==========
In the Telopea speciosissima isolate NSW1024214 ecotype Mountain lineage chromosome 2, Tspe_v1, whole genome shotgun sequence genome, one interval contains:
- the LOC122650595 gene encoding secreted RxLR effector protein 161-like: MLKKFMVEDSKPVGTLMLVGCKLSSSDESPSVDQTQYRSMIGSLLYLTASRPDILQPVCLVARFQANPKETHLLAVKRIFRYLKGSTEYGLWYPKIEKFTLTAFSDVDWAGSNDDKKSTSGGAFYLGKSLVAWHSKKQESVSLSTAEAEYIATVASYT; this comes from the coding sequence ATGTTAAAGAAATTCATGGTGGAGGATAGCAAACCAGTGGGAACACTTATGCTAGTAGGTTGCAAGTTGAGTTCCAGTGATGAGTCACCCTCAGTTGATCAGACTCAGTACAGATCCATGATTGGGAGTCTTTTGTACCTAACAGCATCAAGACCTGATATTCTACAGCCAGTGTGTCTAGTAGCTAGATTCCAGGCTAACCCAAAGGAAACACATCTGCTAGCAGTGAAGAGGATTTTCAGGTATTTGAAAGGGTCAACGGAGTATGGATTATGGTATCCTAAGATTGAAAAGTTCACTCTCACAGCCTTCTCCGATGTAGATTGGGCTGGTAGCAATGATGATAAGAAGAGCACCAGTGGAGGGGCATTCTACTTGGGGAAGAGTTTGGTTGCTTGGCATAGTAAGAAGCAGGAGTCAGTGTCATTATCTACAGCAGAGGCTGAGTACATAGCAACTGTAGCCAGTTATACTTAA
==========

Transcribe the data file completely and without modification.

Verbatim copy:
In the Telopea speciosissima isolate NSW1024214 ecotype Mountain lineage chromosome 2, Tspe_v1, whole genome shotgun sequence genome, one interval contains:
- the LOC122650595 gene encoding secreted RxLR effector protein 161-like: MLKKFMVEDSKPVGTLMLVGCKLSSSDESPSVDQTQYRSMIGSLLYLTASRPDILQPVCLVARFQANPKETHLLAVKRIFRYLKGSTEYGLWYPKIEKFTLTAFSDVDWAGSNDDKKSTSGGAFYLGKSLVAWHSKKQESVSLSTAEAEYIATVASYT; this comes from the coding sequence ATGTTAAAGAAATTCATGGTGGAGGATAGCAAACCAGTGGGAACACTTATGCTAGTAGGTTGCAAGTTGAGTTCCAGTGATGAGTCACCCTCAGTTGATCAGACTCAGTACAGATCCATGATTGGGAGTCTTTTGTACCTAACAGCATCAAGACCTGATATTCTACAGCCAGTGTGTCTAGTAGCTAGATTCCAGGCTAACCCAAAGGAAACACATCTGCTAGCAGTGAAGAGGATTTTCAGGTATTTGAAAGGGTCAACGGAGTATGGATTATGGTATCCTAAGATTGAAAAGTTCACTCTCACAGCCTTCTCCGATGTAGATTGGGCTGGTAGCAATGATGATAAGAAGAGCACCAGTGGAGGGGCATTCTACTTGGGGAAGAGTTTGGTTGCTTGGCATAGTAAGAAGCAGGAGTCAGTGTCATTATCTACAGCAGAGGCTGAGTACATAGCAACTGTAGCCAGTTATACTTAA